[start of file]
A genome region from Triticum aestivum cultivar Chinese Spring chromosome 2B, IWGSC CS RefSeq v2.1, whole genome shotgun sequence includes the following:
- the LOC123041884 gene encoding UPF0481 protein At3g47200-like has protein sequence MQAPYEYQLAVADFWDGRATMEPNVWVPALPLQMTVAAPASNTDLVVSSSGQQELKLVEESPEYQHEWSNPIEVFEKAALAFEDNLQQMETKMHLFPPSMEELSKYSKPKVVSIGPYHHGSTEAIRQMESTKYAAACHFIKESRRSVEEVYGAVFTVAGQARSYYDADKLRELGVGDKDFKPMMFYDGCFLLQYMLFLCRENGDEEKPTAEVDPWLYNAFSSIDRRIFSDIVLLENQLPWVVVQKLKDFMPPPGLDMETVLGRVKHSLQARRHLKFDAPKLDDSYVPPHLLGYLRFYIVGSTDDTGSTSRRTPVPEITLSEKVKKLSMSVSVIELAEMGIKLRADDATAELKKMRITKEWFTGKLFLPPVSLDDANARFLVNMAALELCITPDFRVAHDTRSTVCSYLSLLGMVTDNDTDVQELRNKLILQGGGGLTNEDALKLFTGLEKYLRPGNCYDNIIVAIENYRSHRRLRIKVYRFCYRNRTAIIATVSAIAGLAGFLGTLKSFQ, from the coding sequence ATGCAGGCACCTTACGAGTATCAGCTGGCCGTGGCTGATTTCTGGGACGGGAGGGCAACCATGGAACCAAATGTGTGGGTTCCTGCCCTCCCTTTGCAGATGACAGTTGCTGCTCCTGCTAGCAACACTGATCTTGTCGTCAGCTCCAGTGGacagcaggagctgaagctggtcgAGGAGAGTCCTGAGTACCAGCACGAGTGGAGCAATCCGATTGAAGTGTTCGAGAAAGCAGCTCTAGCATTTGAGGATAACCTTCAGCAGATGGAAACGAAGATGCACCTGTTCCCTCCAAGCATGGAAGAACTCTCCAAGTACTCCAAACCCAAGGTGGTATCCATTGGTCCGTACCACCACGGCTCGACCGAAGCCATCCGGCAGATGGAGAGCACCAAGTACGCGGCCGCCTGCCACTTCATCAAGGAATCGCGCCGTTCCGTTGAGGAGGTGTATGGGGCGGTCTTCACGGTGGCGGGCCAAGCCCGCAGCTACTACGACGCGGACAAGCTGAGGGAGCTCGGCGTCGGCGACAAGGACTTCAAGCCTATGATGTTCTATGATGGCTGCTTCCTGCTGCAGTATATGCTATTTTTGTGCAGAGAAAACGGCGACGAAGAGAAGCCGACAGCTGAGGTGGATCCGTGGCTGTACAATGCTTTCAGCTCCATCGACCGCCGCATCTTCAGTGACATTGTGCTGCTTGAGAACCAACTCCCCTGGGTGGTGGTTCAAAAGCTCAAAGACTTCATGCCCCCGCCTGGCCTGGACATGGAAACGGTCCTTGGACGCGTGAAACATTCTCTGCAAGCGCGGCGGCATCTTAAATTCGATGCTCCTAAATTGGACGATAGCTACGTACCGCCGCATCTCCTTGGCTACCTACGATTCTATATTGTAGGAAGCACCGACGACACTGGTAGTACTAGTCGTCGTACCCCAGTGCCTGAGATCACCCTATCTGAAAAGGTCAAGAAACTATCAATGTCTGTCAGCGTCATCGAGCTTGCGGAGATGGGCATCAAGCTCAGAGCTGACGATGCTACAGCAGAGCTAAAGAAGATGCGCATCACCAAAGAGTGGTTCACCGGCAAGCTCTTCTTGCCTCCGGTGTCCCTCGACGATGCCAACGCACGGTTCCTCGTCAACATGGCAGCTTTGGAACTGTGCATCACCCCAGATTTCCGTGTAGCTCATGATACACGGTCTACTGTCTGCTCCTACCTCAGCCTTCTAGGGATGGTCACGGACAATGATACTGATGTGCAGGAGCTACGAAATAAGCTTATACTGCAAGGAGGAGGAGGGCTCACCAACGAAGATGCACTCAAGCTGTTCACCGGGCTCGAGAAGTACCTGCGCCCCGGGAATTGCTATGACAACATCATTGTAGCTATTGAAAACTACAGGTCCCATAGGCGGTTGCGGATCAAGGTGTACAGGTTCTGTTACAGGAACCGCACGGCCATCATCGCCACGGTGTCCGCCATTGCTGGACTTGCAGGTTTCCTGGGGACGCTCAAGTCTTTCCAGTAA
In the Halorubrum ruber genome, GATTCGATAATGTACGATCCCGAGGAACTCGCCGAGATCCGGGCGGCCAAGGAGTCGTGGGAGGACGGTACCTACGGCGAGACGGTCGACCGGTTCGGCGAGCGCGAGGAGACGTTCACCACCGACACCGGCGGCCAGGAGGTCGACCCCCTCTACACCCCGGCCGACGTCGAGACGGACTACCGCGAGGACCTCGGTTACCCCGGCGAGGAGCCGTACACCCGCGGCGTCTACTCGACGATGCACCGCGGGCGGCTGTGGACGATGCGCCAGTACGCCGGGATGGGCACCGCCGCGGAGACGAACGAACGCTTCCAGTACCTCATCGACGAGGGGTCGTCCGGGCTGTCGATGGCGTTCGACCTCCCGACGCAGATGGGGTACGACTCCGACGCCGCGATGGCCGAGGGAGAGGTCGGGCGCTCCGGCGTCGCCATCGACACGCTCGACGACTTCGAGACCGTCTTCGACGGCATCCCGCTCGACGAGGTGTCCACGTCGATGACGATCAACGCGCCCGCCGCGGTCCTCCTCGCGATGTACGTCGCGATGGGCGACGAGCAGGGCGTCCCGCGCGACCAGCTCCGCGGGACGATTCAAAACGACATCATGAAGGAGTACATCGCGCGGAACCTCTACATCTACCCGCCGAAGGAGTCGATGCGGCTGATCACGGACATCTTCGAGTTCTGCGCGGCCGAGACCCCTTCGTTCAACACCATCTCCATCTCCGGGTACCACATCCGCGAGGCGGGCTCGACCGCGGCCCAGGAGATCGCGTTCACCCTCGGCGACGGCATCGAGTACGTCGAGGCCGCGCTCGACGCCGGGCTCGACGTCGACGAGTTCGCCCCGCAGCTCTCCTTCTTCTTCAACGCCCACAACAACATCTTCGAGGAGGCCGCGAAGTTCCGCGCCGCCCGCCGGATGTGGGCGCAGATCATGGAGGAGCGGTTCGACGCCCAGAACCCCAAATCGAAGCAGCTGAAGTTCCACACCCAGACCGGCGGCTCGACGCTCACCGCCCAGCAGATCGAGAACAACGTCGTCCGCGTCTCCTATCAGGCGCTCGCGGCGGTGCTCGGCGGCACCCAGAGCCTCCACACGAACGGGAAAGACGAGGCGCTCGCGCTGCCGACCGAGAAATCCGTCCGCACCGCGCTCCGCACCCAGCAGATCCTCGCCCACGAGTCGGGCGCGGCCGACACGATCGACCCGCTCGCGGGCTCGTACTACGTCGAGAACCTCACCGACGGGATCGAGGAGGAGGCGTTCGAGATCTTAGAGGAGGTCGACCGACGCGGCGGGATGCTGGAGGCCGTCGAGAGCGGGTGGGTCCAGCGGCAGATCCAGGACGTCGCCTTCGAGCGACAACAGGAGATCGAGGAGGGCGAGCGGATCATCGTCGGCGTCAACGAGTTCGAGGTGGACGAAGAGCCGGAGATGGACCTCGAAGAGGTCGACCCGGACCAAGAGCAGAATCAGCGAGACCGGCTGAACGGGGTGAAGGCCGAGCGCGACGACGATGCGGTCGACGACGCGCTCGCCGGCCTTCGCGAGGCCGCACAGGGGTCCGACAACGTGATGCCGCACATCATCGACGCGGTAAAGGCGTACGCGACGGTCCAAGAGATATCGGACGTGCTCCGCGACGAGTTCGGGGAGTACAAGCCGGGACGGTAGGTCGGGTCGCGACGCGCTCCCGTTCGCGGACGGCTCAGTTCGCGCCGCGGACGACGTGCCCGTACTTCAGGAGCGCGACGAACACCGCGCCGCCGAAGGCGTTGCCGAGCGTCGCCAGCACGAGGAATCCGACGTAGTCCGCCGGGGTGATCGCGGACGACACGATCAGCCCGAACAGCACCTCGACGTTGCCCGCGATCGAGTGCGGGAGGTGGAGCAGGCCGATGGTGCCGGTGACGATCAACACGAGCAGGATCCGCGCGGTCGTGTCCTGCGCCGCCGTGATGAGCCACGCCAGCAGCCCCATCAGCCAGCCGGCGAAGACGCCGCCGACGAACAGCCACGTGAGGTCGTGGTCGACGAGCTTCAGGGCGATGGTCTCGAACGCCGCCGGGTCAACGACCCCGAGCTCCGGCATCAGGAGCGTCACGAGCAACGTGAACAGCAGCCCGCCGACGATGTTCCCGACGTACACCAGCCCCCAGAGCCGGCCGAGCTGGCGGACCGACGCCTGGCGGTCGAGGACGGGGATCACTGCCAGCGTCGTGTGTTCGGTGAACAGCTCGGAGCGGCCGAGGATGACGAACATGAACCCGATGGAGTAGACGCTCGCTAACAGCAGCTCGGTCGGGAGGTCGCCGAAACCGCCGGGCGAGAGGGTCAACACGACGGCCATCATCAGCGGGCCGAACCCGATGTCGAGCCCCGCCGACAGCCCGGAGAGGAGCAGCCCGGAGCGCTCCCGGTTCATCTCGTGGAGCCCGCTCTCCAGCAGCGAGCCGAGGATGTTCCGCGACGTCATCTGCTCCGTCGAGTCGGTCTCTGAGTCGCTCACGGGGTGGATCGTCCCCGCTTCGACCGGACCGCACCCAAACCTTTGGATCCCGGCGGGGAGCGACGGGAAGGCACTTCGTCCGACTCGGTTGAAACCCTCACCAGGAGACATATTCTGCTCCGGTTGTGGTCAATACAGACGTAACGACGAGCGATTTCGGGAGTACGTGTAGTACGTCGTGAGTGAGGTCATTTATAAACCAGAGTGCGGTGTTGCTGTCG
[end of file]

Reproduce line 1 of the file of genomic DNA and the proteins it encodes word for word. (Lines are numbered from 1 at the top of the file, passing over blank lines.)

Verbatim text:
A genome region from Triticum aestivum cultivar Chinese Spring chromosome 2B, IWGSC CS RefSeq v2.1, whole genome shotgun sequence includes the following: